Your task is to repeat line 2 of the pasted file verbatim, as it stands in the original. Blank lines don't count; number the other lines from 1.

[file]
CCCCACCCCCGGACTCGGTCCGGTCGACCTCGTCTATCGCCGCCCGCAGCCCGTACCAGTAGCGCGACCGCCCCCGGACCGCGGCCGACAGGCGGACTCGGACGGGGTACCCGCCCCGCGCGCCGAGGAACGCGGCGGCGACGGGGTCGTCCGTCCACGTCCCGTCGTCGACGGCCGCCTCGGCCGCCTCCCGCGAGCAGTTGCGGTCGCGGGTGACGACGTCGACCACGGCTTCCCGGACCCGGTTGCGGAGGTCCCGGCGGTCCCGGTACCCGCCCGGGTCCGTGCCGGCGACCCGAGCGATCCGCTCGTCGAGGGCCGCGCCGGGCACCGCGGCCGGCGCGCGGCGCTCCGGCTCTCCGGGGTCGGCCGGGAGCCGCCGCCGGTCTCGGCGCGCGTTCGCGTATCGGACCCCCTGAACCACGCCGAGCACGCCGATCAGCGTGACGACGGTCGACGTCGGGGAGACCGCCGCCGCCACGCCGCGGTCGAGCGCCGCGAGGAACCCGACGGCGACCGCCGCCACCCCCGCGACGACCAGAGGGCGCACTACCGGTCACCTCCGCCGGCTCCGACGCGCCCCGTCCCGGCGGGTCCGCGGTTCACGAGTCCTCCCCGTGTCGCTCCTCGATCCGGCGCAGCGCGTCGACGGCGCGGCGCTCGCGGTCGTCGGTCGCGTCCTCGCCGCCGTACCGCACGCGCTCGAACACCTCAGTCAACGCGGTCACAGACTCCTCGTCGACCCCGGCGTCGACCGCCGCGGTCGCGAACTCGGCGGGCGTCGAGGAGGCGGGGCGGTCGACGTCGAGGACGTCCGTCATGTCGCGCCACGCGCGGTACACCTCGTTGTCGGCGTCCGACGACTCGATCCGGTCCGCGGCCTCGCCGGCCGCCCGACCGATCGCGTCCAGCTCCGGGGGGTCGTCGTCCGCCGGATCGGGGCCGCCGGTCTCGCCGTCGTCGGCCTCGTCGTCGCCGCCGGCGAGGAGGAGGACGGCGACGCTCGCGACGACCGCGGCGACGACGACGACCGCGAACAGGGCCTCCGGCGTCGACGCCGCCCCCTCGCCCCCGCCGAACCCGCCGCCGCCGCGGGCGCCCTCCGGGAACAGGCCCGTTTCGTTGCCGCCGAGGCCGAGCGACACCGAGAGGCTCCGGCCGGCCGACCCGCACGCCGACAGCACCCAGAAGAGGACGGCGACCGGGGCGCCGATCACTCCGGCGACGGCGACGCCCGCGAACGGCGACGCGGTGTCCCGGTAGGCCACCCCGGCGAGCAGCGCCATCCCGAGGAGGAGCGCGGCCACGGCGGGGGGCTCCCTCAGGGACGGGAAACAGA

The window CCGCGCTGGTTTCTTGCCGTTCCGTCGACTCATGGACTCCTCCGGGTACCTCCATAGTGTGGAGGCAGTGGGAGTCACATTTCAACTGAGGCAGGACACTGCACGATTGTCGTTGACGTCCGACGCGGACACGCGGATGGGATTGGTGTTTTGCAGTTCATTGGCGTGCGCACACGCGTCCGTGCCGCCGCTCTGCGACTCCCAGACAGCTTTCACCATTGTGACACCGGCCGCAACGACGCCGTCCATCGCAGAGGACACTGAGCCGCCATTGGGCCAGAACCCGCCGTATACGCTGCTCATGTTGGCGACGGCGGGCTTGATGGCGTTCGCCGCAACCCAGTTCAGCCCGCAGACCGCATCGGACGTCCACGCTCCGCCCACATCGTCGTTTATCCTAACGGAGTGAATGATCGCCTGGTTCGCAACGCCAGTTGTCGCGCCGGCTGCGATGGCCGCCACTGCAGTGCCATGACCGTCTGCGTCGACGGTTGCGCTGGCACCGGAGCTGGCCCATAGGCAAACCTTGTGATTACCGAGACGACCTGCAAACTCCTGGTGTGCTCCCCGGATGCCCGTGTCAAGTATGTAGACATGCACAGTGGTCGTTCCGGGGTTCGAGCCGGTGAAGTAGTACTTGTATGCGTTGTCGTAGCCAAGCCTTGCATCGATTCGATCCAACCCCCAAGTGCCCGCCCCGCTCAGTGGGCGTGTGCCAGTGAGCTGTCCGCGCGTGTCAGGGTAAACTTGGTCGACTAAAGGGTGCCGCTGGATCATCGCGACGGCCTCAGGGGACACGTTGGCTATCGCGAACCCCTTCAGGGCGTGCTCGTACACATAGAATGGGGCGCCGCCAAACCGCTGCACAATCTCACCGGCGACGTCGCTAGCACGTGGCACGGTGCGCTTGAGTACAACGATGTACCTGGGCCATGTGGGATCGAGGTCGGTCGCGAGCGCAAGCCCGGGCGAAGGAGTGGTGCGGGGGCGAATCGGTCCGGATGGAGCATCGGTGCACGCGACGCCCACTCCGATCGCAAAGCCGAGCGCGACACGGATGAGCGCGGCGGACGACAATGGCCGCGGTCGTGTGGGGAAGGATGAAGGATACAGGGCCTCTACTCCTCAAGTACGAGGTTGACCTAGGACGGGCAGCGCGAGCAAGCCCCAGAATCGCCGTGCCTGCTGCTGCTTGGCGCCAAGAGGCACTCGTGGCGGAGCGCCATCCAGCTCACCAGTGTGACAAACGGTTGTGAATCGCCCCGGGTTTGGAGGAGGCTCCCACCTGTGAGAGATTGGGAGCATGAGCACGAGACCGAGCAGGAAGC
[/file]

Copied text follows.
The window CCGCGCTGGTTTCTTGCCGTTCCGTCGACTCATGGACTCCTCCGGGTACCTCCATAGTGTGGAGGCAGTGGGAGTCACATTTCAACTGAGGCAGGACACTGCACGATTGTCGTTGACGTCCGACGCGGACACGCGGATGGGATTGGTGTTTTGCAGTTCATTGGCGTGCGCACACGCGTCCGTGCCGCCGCTCTGCGACTCCCAGACAGCTTTCACCATTGTGACACCGGCCGCAACGACGCCGTCCATCGCAGAGGACACTGAGCCGCCATTGGGCCAGAACCCGCCGTATACGCTGCTCATGTTGGCGACGGCGGGCTTGATGGCGTTCGCCGCAACCCAGTTCAGCCCGCAGACCGCATCGGACGTCCACGCTCCGCCCACATCGTCGTTTATCCTAACGGAGTGAATGATCGCCTGGTTCGCAACGCCAGTTGTCGCGCCGGCTGCGATGGCCGCCACTGCAGTGCCATGACCGTCTGCGTCGACGGTTGCGCTGGCACCGGAGCTGGCCCATAGGCAAACCTTGTGATTACCGAGACGACCTGCAAACTCCTGGTGTGCTCCCCGGATGCCCGTGTCAAGTATGTAGACATGCACAGTGGTCGTTCCGGGGTTCGAGCCGGTGAAGTAGTACTTGTATGCGTTGTCGTAGCCAAGCCTTGCATCGATTCGATCCAACCCCCAAGTGCCCGCCCCGCTCAGTGGGCGTGTGCCAGTGAGCTGTCCGCGCGTGTCAGGGTAAACTTGGTCGACTAAAGGGTGCCGCTGGATCATCGCGACGGCCTCAGGGGACACGTTGGCTATCGCGAACCCCTTCAGGGCGTGCTCGTACACATAGAATGGGGCGCCGCCAAACCGCTGCACAATCTCACCGGCGACGTCGCTAGCACGTGGCACGGTGCGCTTGAGTACAACGATGTACCTGGGCCATGTGGGATCGAGGTCGGTCGCGAGCGCAAGCCCGGGCGAAGGAGTGGTGCGGGGGCGAATCGGTCCGGATGGAGCATCGGTGCACGCGACGCCCACTCCGATCGCAAAGCCGAGCGCGACACGGATGAGCGCGGCGGACGACAATGGCCGCGGTCGTGTGGGGAAGGATGAAGGATACAGGGCCTCTACTCCTCAAGTACGAGGTTGACCTAGGACGGGCAGCGCGAGCAAGCCCCAGAATCGCCGTGCCTGCTGCTGCTTGGCGCCAAGAGGCACTCGTGGCGGAGCGCCATCCAGCTCACCAGTGTGACAAACGGTTGTGAATCGCCCCGGGTTTGGAGGAGGCTCCCACCTGTGAGAGATTGGGAGCATGAGCACGAGACCGAGCAGGAAGC